Clinicians and patients can benefit from better education about traction alopecia

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Disclosures: The authors report no relevant financial information.


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According to a research letter published in the Journal of the American Academy of Dermatology.

“Traction alopecia (TA) is a condition that primarily affects women and children of color and can significantly reduce quality of life,” Gabriella Santa Lucia, MD, MSCR, from the Medical University of South Carolina, and colleagues wrote. “Council modification of the hairstyle remains the cornerstone of prevention.”

To examine the clinical management and outcomes of AT, Santa Lucia and colleagues conducted a retrospective study of patients diagnosed with AT alone or AT associated with androgenetic alopecia (AGA).

The researchers identified 167 patients, 11 of whom had concurrent AGA. Most of the patients were female, black, and had a history of using tight braids. Additionally, most patients had a frontotemporal distribution of hair loss.

While most patients received treatment counseling and were prescribed adjuvant drug therapy, approximately two-thirds of patients did not return for follow-up. Of those who returned, 78% were lost to follow-up within the first 6 months.

Among the patients followed, 96.3% had stabilized or improved disease.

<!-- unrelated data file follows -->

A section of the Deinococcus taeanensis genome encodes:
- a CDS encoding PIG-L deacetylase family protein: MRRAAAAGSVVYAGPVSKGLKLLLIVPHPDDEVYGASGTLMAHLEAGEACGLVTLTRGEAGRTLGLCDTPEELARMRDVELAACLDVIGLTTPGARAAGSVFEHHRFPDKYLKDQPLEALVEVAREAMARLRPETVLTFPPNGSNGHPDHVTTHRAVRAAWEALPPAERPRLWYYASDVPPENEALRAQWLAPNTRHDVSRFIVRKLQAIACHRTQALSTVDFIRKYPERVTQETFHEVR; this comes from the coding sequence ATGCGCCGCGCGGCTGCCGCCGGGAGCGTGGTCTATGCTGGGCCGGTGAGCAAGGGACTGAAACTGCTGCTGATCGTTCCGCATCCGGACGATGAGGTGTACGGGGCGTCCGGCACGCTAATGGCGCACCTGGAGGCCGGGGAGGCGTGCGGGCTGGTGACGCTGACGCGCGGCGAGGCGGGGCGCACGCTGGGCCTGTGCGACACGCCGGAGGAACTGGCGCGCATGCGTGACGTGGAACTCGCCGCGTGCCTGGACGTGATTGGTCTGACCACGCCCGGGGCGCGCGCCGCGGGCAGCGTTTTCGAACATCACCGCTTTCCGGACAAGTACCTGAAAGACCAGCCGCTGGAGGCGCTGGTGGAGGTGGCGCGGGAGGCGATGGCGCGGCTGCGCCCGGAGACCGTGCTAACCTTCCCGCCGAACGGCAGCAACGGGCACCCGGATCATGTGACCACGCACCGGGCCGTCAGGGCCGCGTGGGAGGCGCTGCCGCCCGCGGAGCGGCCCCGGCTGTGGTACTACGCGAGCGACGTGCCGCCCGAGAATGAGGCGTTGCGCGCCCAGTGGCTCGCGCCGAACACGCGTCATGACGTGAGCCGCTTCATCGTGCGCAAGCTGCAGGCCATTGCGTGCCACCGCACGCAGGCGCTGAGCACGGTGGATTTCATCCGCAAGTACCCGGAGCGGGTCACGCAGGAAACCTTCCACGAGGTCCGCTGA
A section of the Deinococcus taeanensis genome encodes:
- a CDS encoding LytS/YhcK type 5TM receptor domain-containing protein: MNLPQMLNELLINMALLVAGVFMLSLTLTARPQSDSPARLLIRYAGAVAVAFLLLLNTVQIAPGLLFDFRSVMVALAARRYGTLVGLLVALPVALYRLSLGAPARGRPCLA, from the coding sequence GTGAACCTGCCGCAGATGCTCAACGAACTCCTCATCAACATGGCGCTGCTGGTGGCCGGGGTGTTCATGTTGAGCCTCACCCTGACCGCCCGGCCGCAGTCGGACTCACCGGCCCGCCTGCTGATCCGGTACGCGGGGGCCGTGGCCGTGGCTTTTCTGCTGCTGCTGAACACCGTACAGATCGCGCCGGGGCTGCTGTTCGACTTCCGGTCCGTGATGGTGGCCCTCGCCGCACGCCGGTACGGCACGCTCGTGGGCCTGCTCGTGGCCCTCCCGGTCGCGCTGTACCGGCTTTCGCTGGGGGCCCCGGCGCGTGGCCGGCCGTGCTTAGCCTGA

Santa Lucia and her colleagues highlighted the health care gaps they identified during the study.

“The frequent diagnostic delay observed in our study underscores the need to increase recognition of AT in both children and adults and to expedite referral of affected individuals to a dermatologist,” they wrote. “Patient education can also encourage early visits to the dermatologist when the disease is still reversible and treatment is more likely to be beneficial.”

They added that the number of patients with brief or no follow-up may be linked to clinicians’ limited understanding of the disease, cultural norms, societal expectations and economic limitations.

“Practitioners should appreciate the personal value of hairstyles and provide detailed recommendations for low-risk alternatives,” the researchers concluded. “Culture-sensitive practices can lead to lasting and positive results.”

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